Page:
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Lost Profiles
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Table of Contents

Introduction Translator's Note Steps in the Footsteps Guillaume Apollinaire Ode to Guillaume Apollinaire Rene Crevel Marcel Proust James Joyce Georges Bernanos Pierre Reverdy Baudelaire Rediscovered Henri Rousseau, le Douanier Afterword: Remembering Philippe Soupault, by Ron Padgett

Promotional Information

PRINT GENERAL INTEREST Bomb, LA Times, NYTBR, Harper's, Bookforum, Chicago Sun Times, Chicago Tribune, SF Chronicle, Miami Herald, Miami Sun Post, New Yorker LITERARY INTEREST The American Poetry Review, The Volta, The Brooklyn Rail, Conjunctions, Fence, New American Writing, Jacket, Carnet de Rouge, Slope, Colorado Review, Verse, jubilat, A Public Space, Ploughshares, Missouri Review, Denver Quarterly, The Gettysburg Review, The Massachusetts Review, Boston Review, American Letters and Commentary, Zyzzyva, Electronic Poetry Review, and others. TRADE PUBLICATIONS PW, Library Journal, and Booklist WORLD LIT AND TRANSLATION INTEREST Complete Review, Context Magazine, Two Lines, Three Percent, Translation Review, World Literature Today ONLINE AND SOCIAL MEDIA CAMPAIGN Pursue reviews in: Full Stop Mag, Guernica, Little Star, Molossus, Quarterly Conversation, Words Without Borders City Lights Facebook (28K+ likes) and Twitter (83K+ followers) will feature a lot of images, quotes, and other tidbits from the rich material in the book. Excerpts on the City Lights Blog as well. ENDORSEMENTS Paul Auster and Andrei Condrescu. Will pursue Jed Rasula, Pierre Joris, Richard Sieburth, Anne Waldman, and more.

About the Author

A key poet of Parisian modernism, Philippe Soupault (1897-1990) served in the French army during WWI and subsequently joined the antirationalist Dada movement under the leadership of Tristan Tzara. With friends Andre Breton and Louis Aragon, Soupault co-founded the Dada journal Litterature. In 1919, Soupault collaborated with Breton on the automatic text Les Champs magnetiques, widely considered the foundation of the surrealist movement. He would remain with the movement until 1929, resigning over its increasing politicization. In the years that followed, he wrote novels and journalism, and directed Radio Tunis in Tunisia, where he was imprisoned by the Vichy government during WWII. After the war, he resumed his journalistic activities and also worked for UNESCO. In 1972 he was awarded the Grand Prix de Poesie by the French Academy and he lived long enough the assist with the first complete translation of Breton and his Magnetic Fields in 1985. Poet Alan Bernheimer's most recent collection is The Spoonlight Institute, published by Adventures in Poetry in 2009. He has lived in the Bay Area since the late 1970s, where he was active in Poets Theater and produced a radio program, "In the American Tree," of new writing by poets. He has translated works by Robert Desnos and Valery Larbaud.

Reviews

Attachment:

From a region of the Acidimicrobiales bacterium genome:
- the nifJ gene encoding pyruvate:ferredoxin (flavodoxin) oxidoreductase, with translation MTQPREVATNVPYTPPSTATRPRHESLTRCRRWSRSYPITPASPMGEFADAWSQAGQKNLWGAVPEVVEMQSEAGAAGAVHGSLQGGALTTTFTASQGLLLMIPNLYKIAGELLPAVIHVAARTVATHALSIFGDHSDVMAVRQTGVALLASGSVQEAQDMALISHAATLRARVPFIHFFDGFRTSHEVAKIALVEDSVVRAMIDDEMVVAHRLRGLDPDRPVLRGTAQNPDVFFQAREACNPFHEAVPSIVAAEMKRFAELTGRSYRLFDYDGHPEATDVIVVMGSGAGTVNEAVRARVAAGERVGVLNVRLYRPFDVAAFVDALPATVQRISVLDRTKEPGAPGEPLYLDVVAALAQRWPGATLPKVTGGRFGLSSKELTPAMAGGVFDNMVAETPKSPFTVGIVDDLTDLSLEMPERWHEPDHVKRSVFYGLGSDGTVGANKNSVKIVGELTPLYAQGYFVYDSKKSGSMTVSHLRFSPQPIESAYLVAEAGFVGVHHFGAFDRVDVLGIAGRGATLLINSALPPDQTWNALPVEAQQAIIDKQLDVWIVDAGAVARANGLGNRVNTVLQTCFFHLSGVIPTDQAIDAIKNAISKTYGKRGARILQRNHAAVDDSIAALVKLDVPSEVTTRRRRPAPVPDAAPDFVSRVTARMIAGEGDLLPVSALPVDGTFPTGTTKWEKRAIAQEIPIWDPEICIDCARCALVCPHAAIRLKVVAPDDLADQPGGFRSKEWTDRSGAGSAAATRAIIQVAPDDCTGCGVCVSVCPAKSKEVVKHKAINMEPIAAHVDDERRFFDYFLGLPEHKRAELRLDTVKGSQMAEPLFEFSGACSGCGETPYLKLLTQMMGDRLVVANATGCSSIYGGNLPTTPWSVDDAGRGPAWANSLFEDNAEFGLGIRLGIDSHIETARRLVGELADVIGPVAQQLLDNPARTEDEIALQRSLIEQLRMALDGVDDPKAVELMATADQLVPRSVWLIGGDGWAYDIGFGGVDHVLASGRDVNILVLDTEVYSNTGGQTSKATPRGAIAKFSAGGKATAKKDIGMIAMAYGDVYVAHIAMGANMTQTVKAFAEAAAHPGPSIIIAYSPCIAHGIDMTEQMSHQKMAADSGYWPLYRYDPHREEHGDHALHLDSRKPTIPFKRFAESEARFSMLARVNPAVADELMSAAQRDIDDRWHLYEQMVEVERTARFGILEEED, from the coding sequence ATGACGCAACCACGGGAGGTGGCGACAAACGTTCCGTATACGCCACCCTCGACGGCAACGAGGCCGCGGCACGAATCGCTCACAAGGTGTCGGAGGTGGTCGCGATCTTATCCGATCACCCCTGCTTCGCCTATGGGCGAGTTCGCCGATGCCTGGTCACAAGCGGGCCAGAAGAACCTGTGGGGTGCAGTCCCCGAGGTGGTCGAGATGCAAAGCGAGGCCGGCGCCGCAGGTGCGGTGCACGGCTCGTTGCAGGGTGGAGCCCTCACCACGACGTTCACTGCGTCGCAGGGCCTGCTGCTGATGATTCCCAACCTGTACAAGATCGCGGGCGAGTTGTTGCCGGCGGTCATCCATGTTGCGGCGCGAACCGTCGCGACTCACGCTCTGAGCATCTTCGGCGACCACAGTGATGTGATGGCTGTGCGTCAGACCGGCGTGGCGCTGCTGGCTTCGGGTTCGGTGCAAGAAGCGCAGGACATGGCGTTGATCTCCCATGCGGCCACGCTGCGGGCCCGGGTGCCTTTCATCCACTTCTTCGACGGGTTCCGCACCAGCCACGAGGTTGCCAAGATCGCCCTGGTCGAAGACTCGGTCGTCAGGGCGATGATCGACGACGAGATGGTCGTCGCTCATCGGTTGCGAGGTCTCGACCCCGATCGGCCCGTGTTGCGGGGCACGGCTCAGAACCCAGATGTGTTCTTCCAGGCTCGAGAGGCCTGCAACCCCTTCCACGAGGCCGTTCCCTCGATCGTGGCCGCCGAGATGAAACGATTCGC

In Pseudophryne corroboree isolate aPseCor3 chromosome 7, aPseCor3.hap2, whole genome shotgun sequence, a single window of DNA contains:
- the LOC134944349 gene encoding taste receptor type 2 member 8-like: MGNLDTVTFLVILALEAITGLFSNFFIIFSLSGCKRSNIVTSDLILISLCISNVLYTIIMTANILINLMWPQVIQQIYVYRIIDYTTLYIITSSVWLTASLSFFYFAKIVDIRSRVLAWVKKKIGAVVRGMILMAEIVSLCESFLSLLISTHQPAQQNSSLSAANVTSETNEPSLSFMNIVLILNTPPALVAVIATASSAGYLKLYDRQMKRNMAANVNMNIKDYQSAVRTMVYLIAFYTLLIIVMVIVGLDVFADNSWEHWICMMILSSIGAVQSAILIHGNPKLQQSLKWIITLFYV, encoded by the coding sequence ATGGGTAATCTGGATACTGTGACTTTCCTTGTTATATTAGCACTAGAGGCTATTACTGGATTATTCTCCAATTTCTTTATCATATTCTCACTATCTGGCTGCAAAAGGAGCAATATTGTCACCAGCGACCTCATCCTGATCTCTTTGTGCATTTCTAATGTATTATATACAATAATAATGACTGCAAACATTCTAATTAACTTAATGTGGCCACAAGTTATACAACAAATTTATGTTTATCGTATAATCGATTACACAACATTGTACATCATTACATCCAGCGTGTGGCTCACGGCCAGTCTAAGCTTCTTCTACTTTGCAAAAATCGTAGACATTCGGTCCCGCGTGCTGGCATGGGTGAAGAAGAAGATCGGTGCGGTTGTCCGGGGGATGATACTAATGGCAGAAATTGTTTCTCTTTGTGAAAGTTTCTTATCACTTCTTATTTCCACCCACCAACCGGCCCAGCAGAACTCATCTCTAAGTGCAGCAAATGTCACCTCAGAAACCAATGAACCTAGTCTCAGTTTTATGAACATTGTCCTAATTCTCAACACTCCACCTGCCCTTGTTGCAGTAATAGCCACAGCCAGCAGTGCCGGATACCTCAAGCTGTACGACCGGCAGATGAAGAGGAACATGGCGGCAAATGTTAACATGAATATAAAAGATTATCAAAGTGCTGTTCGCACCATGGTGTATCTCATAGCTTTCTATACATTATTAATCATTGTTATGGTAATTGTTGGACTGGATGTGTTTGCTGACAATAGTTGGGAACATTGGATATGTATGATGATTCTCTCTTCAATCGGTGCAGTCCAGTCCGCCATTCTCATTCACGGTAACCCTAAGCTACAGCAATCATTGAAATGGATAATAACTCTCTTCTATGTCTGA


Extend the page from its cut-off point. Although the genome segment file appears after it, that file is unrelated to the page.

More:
"The gentlest of renegades, the most tender of the French avant-garde poets, the co-author of the first literary work of automatic writing (The Magnetic Fields, 1919), Philippe Soupault was a central figure in both the Dada and Surrealist movements but throughout his long life walked under no banner except the one of artistic freedom. In this previously untranslated book, he gives us a collection of richly remembered portraits of some of his best-loved friends from the old days of the new modernism. A young disciple of the short-lived Apollinaire, the translator of Joyce's Anna Livia Plurabelle, the son of one of Proust's jeunes filles en fleurs, Soupault crossed paths with nearly everyone from that time whose name is still remembered today. As a glimpse into that time, these lost portraits are invaluable--and often deeply moving. The chapter about Proust alone is worth the price of admission, and then there is more, much more packed into the pages of this small, indelible book. Bravo to Alan Bernheimer for having given it to us."--Paul Auster, author of Report from the Interior "Poets must encourage each other because time is indifferent to the lives that flow through it. Time is what we are made of, but we are a rare school of fish that can see, in Rimbaud's sense, the substance that everyone disregards even as it dissolves them. We have to be young because we are the only force that can slow time down to reveal the beauty of its devastation. Reading Alan Bernheimer's splendid translation of Soupault's memoir, I forgot that it was a translation, that it was Soupault writing or talking about another time, about his friends of one century past. I read myself into these vivid and virile (so, sue me!) assaults on time, and Time stopped."--Andrei Condrescu, author of The Posthuman Dada Guide: Tzara and Lenin Play Chess "First published in 1963, this charming collection of reminiscences by surrealist poet Philippe Soupault offers warm, generous, appreciative profiles of some of his famous contemporaries. ... Sharp, stylish, and anecdotal, the book offers a fresh glimpse into a fertile artistic world."--Kirkus Reviews "In [Alan] Bernheimer's graceful translations, Soupault's little reflections on many of his contemporaries give readers the poet's own insights into a host of literary giants ... For anyone interested in early 20th-century literary and artistic movements, Bernheimer's translation is a worthy event."--Publishers Weekly "Like Marc Dachy's essential Discoveries: Dada: The Revolt of Art, Soupault's book--with its pocket size, short chapter format, and reasonable price--makes for the perfect travel companion. Even though the essays presume a certain level of familiarity with the French avant-garde, they have an engaging quality that transmits Soupault's palpable love for experimental art ... Lost Profiles offers witty and unexpurgated views of venturesome men during a daring era ..."--Joseph Nechvatal, Hyperallergic "Lost Profiles offers witty and unexpurgated views of a daring era in the Arts when the world became shatteringly altered. These are the memories shared some forty odd years later by one actively involved with multiple fellow players in various scenes of the time. It's a delightful, thought-provoking read that will have those who are already familiar with the material returning to favorite books, while those who are unfamiliar will be busy becoming acquainted with marvelous characters from a key period in world literary history. Even more importantly, Lost Profiles signals a necessary reminder of how much joy there is to be found in discovering terrific, epochal texts freshly translated."--Patrick Dunagan, The Northwest Review of Books "[C]harming ... a brief account by a perceptive writer who was on the scene when modernity was young."--National Post "The attraction of this little book pivots on the first word of its subtitle. Memoirs, yes, but not only just that, considering their author--along with Andre Breton and Louis Aragon--is a founder of Parisian Dada and surrealism. Charming, deft, the profiles that the author paints of those he knew, and one he didn't, though all to him were friends in truth or feeling, reach out and ever so subtly ensnare. It is not that they reveal anything completely new after nearly a century of scholarship and criticism. Nor is that the point. But freshness is a value, both personal and poetic that, for Soupault, is as natural as breath."--Leonardo "Soupault's memoir would not be out of place in the company of such minor classics as Ambroise Vollard's Recollections of a Picture Dealer, Manuel Rosenthal's Satie, Ravel, Poulenc, Jean Cocteau's Professional Secrets, or even Ernest Hemingway's A Moveable Feast. ... The accumulation of choice details leaves us with the impression that at an advanced age, Soupault continued to look back on the past fondly--and to inhabit, in his own quiet way, the world that had been explosively dramatized decades earlier by Dada and Surrealism, wherein events counted for more than aesthetic artifacts. Or as Blaise Cendrars had taught him, 'You have to live poetry before you write it; writing, that was superfluous.'"--Rain Taxi -The gentlest of renegades, the most tender of the French avant-garde poets, the co-author of the first literary work of automatic writing (The Magnetic Fields, 1919), Philippe Soupault was a central figure in both the Dada and Surrealist movements but throughout his long life walked under no banner except the one of artistic freedom. In this previously untranslated book, he gives us a collection of richly remembered portraits of some of his best-loved friends from the old days of the new modernism. A young disciple of the short-lived Apollinaire, the translator of Joyce's Anna Livia Plurabelle, the son of one of Proust's jeunes filles en fleurs, Soupault crossed paths with nearly everyone from that time whose name is still remembered today. As a glimpse into that time, these lost portraits are invaluable--and often deeply moving. The chapter about Proust alone is worth the price of admission, and then there is more, much more packed into the pages of this small, indelible book. Bravo to Alan Bernheimer for having given it to us.---Paul Auster, author of Report from the Interior -Poets must encourage each other because time is indifferent to the lives that flow through it. Time is what we are made of, but we are a rare school of fish that can see, in Rimbaud's sense, the substance that everyone disregards even as it dissolves them. We have to be young because we are the only force that can slow time down to reveal the beauty of its devastation. Reading Alan Bernheimer's splendid translation of Soupault's memoir, I forgot that it was a translation, that it was Soupault writing or talking about another time, about his friends of one century past. I read myself into these vivid and virile (so, sue me!) assaults on time, and Time stopped.---Andrei Condrescu, author of The Posthuman Dada Guide: Tzara and Lenin Play Chess -First published in 1963, this charming collection of reminiscences by surrealist poet Philippe Soupault offers warm, generous, appreciative profiles of some of his famous contemporaries. ... Sharp, stylish, and anecdotal, the book offers a fresh glimpse into a fertile artistic world.---Kirkus Reviews -In [Alan] Bernheimer's graceful translations, Soupault's little reflections on many of his contemporaries give readers the poet's own insights into a host of literary giants ... For anyone interested in early 20th-century literary and artistic movements, Bernheimer's translation is a worthy event.---Publishers Weekly -Like Marc Dachy's essential Discoveries: Dada: The Revolt of Art, Soupault's book--with its pocket size, short chapter format, and reasonable price--makes for the perfect travel companion. Even though the essays presume a certain level of familiarity with the French avant-garde, they have an engaging quality that transmits Soupault's palpable love for experimental art ... Lost Profiles offers witty and unexpurgated views of venturesome men during a daring era ...---Joseph Nechvatal, Hyperallergic -Lost Profiles offers witty and unexpurgated views of a daring era in the Arts when the world became shatteringly altered. These are the memories shared some forty odd years later by one actively involved with multiple fellow players in various scenes of the time. It's a delightful, thought-provoking read that will have those who are already familiar with the material returning to favorite books, while those who are unfamiliar will be busy becoming acquainted with marvelous characters from a key period in world literary history. Even more importantly, Lost Profiles signals a necessary reminder of how much joy there is to be found in discovering terrific, epochal texts freshly translated.---Patrick Dunagan, The Northwest Review of Books -[C]harming ... a brief account by a perceptive writer who was on the scene when modernity was young.---National Post -The attraction of this little book pivots on the first word of its subtitle. Memoirs, yes, but not only just that, considering their author--along with Andre Breton and Louis Aragon--is a founder of Parisian Dada and surrealism. Charming, deft, the profiles that the author paints of those he knew, and one he didn't, though all to him were friends in truth or feeling, reach out and ever so subtly ensnare. It is not that they reveal anything completely new after nearly a century of scholarship and criticism. Nor is that the point. But freshness is a value, both personal and poetic that, for Soupault, is as natural as breath.---Leonardo -Soupault's memoir would not be out of place in the company of such minor classics as Ambroise Vollard's Recollections of a Picture Dealer, Manuel Rosenthal's Satie, Ravel, Poulenc, Jean Cocteau's Professional Secrets, or even Ernest Hemingway's A Moveable Feast. ... The accumulation of choice details leaves us with the impression that at an advanced age, Soupault continued to look back on the past fondly--and to inhabit, in his own quiet way, the world that had been explosively dramatized decades earlier by Dada and Surrealism, wherein events counted for more than aesthetic artifacts. Or as Blaise Cendrars had taught him, 'You have to live poetry before you write it; writing, that was superfluous.'---Rain Taxi "The gentlest of renegades, the most tender of the French avant-garde poets, the co-author of the first literary work of automatic writing ("The Magnetic Fields," 1919), Philippe Soupault was a central figure in both the Dada and Surrealist movements but throughout his long life walked under no banner except the one of artistic freedom. In this previously untranslated book, he gives us a collection of richly remembered portraits of some of his best-loved friends from the old days of the new modernism. A young disciple of the short-lived Apollinaire, the translator of Joyce's "Anna Livia Plurabelle," the son of one of Proust's "jeunes filles en fleurs," Soupault crossed paths with nearly everyone from that time whose name is still remembered today. As a glimpse into that time, these lost portraits are invaluableand often deeply moving. The chapter about Proust alone is worth the price of admission, and then there is more, much more packed into the pages of this small, indelible book. Bravo to Alan Bernheimer for having given it to us."Paul Auster, author of "Report from the Interior" "Poets must encourage each other because time is indifferent to the lives that flow through it. Time is what we are made of, but we are a rare school of fish that can see, in Rimbaud's sense, the substance that everyone disregards even as it dissolves them. We have to be young because we are the only force that can slow time down to reveal the beauty of its devastation. Reading Alan Bernheimer's splendid translation of Soupault's memoir, I forgot that it was a translation, that it was Soupault writing or talking about another time, about his friends of one century past. I read myself into these vivid and virile (so, sue me!) assaults on time, and Time stopped."Andrei Condrescu, author of "The Posthuman Dada Guide: Tzara and Lenin Play Chess" "First published in 1963, this charming collection of reminiscences by surrealist poet Philippe Soupault offers warm, generous, appreciative profiles of some of his famous contemporaries. Sharp, stylish, and anecdotal, the book offers a fresh glimpse into a fertile artistic world.""Kirkus Reviews" "